Speak up while you can on hospital plan
THERE IS just one week left to make your voice heard.As the public consultation into plans to scrap head and neck cancer surgery at Ipswich Hospital enters its final week The Evening Star is urging everyone to speak up against the proposals.
THERE IS just one week left to make your voice heard.
As the public consultation into plans to scrap head and neck cancer surgery at Ipswich Hospital enters its final week The Evening Star is urging everyone to speak up against the proposals.
So far nearly 2,400 people have signed our petition to stop the switch to Norwich and the possible devastating consequences for the hospital's 24-hour facial trauma services.
Today it emerged that large Suffolk employers are also concerned about the loss of the specialism.
Phil Dance, the MD for technology and a senior manager at BT's Adastral Park site, said at the final public consultation into the plans in Felixstowe yesterday that the company wanted to see more investment in the county's health service, not treatments moved away.
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He said: “We are trying to grow this part of Suffolk.
“We have put a lot of investment into Suffolk and what I have listened to tonight is a series of decisions which would systematically reduce the status of Ipswich.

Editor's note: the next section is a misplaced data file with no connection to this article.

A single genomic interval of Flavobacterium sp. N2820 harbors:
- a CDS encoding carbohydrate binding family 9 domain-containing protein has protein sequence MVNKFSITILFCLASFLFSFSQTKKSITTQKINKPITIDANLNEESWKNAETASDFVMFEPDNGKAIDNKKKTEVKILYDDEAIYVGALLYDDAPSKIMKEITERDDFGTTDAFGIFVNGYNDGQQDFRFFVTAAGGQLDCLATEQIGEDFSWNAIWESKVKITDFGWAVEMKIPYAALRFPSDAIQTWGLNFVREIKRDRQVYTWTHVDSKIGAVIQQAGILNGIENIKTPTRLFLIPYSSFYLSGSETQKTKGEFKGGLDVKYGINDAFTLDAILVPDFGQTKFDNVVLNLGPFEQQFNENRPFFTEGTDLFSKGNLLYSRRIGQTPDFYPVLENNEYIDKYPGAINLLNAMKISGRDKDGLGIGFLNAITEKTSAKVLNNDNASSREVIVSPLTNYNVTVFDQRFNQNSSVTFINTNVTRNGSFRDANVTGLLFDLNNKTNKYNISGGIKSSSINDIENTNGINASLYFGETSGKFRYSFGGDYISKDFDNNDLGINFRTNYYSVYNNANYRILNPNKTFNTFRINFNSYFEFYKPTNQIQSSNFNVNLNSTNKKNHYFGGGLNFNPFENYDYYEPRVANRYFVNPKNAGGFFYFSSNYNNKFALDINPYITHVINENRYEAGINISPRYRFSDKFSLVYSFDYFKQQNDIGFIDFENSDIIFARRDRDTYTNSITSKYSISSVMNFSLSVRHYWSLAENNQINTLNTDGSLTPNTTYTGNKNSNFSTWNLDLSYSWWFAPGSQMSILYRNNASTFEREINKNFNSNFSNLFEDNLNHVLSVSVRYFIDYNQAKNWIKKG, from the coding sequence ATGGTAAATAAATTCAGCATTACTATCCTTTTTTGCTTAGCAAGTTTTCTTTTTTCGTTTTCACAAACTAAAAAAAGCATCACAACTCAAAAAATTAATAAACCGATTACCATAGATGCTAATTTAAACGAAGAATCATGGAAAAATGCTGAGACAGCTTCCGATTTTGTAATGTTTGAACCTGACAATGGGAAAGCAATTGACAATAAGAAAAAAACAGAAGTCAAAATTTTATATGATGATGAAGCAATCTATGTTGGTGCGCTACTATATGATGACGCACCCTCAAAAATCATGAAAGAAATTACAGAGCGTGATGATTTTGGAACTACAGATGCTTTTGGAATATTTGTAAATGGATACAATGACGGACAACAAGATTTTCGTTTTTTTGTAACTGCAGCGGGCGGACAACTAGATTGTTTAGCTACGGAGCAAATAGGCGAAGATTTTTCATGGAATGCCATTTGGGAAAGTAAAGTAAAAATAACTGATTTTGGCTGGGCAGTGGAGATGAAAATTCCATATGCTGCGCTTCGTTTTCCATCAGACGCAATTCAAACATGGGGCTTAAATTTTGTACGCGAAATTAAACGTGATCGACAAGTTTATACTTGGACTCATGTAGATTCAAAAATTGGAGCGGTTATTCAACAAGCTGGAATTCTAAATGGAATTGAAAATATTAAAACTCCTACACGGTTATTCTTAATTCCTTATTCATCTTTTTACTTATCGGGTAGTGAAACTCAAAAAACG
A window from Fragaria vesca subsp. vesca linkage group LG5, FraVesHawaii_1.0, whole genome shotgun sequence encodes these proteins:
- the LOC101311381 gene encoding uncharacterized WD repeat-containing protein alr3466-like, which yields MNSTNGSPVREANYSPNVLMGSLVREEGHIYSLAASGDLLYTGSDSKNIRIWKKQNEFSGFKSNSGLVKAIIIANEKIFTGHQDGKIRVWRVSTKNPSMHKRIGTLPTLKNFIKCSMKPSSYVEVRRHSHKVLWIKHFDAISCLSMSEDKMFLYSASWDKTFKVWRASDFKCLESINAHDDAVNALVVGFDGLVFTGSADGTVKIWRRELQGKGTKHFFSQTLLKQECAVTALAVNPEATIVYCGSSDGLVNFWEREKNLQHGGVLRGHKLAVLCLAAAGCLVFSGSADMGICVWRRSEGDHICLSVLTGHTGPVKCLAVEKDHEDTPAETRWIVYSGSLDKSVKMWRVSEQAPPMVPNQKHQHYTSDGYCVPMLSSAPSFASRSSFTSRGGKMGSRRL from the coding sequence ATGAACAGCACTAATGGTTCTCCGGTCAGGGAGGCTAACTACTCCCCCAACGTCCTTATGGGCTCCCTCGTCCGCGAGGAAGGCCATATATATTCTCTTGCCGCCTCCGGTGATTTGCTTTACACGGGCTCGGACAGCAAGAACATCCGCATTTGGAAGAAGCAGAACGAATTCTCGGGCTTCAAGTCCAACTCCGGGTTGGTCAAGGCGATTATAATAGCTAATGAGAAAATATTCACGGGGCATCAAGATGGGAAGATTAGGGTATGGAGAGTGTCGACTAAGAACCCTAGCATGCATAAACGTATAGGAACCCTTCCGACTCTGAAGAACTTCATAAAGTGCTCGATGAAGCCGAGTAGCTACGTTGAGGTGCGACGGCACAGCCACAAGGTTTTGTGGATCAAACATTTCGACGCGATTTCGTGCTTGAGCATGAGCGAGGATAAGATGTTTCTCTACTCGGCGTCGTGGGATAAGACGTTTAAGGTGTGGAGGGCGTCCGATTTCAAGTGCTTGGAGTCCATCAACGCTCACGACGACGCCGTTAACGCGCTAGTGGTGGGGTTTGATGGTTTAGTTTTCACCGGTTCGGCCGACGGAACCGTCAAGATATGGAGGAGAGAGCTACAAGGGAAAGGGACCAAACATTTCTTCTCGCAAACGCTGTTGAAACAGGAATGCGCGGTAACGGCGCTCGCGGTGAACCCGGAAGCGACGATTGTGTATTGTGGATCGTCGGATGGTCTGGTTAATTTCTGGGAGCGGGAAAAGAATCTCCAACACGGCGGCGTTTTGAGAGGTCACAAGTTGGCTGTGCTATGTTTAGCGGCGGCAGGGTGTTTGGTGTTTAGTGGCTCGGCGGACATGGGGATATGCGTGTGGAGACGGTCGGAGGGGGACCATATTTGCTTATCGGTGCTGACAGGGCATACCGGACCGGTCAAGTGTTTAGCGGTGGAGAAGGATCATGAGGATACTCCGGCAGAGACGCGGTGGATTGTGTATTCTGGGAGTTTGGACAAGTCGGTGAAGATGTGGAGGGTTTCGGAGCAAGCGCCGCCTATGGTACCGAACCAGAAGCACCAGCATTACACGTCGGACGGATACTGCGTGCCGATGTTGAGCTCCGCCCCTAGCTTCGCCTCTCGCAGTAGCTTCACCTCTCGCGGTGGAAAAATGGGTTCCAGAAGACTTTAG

“As a global company trying to attract global people great health care is vital.
“It is very important that the major employees in the area support the people who live here.”
Meanwhile Paul Davey, head of corporate affairs at the Port of Felixstowe, said after the meeting that the port was concerned about the impact the move would have on trauma services.
He added: “We wrote to the appropriate authorities objecting to the plans to move the head and neck service.
“Thankfully serious injuries at the port are very rare but if there is a serious injury it is far preferable to transfer a person to Ipswich rather than Norwich.”
During yesterday's passionate meeting Suffolk Coastal MP, John Gummer, raised concerns about the move and questioned whether it would be taking place if Essex had not set up its own cancer network, meaning patients from as close as Manningtree would travel to Chelmsford to be treated, rather than Ipswich.
If the Essex patients were still sent to Ipswich the number of people treated would reach the 80 needed to maintain a designated head and neck cancer centre in a rural setting, according to national guidelines.
Mr Gummer said: “There is an alternative which has so far been totally excluded because otherwise they would have to explain why people living eight miles from Ipswich are not going to Ipswich.
“We need to look at reconfiguration of the catchment area.
“I think Ipswich Hospital deserves better.”